February 3, 2016

{Review} All About Spelling

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This year I took a break from our usual spelling curriculum (Phonics Road) to try something new with my 3 oldest kids. I felt we needed a change of pace and something different for the year. I chose All About Spelling because it teaches in a way that is similar to the Phonics Road.

Both programs teach with the Orton-Gillingham method that introduces phonogram sounds (letter sounds and sounds of letter teams). The Phonics Road is a complete language arts program while All About Spelling focuses only on spelling skills. However, All About Spelling uses a more multi-sensory approach to teaching spelling. Also, it doesn't require the amount of writing that the lessons in Phonics Road require.

I'm glad we took a year to try something new and take a break from our usual curriculum. Doing spelling lessons with a fresh approach has been a nice change this year.

So far we have used Level 1 (with Curly, Tiger, and Bee), Level 2 (with Curly), and part of Level 3 (also with Curly).

What about the program do we enjoy?

Letter Tiles
The tiles are lots of little pieces to keep track of in your homeschool. However, they have greatly benefitted my kids as using the tiles forces my kids to segment words into different sounds. This has helped them see each sound in various words.
I can't say how beneficial this has been for Curly who was a natural reader and learned to read without a reading program. She excels in reading but has a very difficult time with spelling because she pictures whole words and is unable to see the various pieces of each word - namely each individual sound. Using the tiles has forced her to slow down and break words down into their parts.

Syllable Division Rules
The program teaches syllable division rules. I had never learned most of these rules so we've all had to learn them together. Learning these rules and then dividing words into the various syllables to see spell each part separately has been very helpful for all of my kids. It makes the words less overwhelming and allows them to tackle longer and more complex words - one syllable at a time!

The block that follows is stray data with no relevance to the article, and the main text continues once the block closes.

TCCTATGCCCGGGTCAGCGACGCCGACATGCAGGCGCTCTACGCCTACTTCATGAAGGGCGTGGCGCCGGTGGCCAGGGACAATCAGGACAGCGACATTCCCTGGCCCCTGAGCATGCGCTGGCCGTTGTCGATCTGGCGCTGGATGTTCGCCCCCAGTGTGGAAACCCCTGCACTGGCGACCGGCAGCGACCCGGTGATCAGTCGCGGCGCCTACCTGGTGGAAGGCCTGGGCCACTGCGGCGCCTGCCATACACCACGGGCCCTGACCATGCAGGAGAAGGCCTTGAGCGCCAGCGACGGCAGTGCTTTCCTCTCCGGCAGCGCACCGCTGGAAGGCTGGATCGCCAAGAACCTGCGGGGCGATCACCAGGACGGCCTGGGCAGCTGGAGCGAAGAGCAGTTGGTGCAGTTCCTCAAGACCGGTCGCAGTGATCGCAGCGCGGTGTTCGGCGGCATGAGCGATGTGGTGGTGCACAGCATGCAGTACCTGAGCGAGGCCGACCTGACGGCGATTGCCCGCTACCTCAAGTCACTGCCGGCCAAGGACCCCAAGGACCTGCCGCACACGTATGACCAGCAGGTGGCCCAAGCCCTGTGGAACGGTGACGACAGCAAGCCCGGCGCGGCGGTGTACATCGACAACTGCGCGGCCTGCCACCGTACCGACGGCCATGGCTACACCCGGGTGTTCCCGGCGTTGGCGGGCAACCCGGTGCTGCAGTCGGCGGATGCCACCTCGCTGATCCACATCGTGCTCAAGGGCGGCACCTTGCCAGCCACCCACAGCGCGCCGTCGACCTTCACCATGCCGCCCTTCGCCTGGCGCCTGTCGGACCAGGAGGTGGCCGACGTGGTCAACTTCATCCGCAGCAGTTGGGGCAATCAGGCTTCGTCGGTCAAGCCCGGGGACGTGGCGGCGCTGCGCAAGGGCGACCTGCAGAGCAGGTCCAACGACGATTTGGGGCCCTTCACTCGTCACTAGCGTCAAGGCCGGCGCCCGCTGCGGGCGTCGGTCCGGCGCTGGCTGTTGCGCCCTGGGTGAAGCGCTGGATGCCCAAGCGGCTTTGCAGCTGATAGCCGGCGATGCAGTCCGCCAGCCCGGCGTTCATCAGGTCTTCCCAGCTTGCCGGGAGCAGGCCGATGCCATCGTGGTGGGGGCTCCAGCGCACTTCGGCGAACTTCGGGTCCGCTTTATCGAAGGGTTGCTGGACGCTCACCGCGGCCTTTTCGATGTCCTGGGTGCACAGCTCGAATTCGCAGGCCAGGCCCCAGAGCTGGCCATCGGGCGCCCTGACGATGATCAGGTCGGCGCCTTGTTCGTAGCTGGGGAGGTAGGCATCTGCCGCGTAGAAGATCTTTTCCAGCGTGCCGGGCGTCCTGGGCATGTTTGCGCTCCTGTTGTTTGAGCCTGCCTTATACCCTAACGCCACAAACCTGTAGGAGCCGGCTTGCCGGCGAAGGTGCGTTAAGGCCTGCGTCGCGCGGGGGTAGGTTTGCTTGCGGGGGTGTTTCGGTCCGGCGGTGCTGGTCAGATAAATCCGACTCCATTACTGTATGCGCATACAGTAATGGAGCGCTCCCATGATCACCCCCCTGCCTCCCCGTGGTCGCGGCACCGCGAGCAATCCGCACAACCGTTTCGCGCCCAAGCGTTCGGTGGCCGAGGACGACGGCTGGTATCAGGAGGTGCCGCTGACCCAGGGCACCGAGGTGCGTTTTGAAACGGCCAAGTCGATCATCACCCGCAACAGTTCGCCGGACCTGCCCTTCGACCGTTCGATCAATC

Slow Pace
All About Spelling introduces letter sounds and teams slowly so kids get extra practice. I appreciate that each lesson focuses on specific sounds or teams. This ensures that my kids are not overwhelmed.

Ability to Customize the Lessons
While the program can be done at a slow pace with only a few teams or sounds introduced at each lesson, the program pace can also be customized. It is very easy to accelerate the program and cover multiple lessons in one week if a child is ready to move faster. This makes All About Spelling an ideal program to use as review.

Dictation
The lessons in Level 1 contain extra words and also phrases to dictate to the child to reinforce concepts taught in that lesson and in previous lessons. The later levels also contain sentences for dictation.
These are my favorite part! My kids often spell words correctly during spelling time because they are focused on the letter sounds and teams. However, once they are writing a composition or working in another subject, they frequently misspell words. This is a common problem among elementary kids who are still honing their spelling skills. However, by dictating the phrases and sentences to my kids, they are having to spell words correctly in context. This helps them have better carryover into other subjects.

Ease of Use
The program is incredibly easy to use. The lessons are clearly laid out and explain exactly how to teach each concept. I don't have to read ahead in lessons or do any advance planning.

I'm so glad that we are trying a new program and experiencing success in spelling while also enjoying our spelling lessons!



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February 1, 2016

{Intentionally Organized} List Making Edition

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If you ask any of my friends to describe me they will undoubtedly say things like organized, Type A, or even obsessive. I am all of the above and more. I love to create systems to stay organized and I hate for things to be out of place.

Lists are just about my favorite thing ever! I make them for everything and I drive everyone around me crazy with my check lists.

After I chose my word for the year - Intentional - I set about thinking of all the ways I could be more intentional. And making more lists was at the top of my list. It's a problem, or more like a sickness rather...

I have lists everywhere. I lose lists. I have duplicate items on multiple lists. I must need a list to organize all my lists!

No, that's not the answer. Instead, I made a few changes and organized my lists.

Step 1
I got a new planner. Now all of my lists are in one place. This one has sections for goals, places for lists, pockets to hold extra lists, and removable, reusable laminated dashboards to allow for frequently updated lists.
I sweetly asked my hubby to buy me an Erin Condren planner. I love it. It's so pretty and has so many sections for lists and notes.

Step 2
I created a master list. This is really my brain dump list. Everything that needs to be done and every random thought I have throughout the day is placed on this list. My mom bought me a pretty notepad that is designed for making to do lists. It even has tiny checkboxes next to each item. Now I can just write everything that pops into my head onto this huge list. And I keep it in the pretty pocket at the back of my planner.

Step 3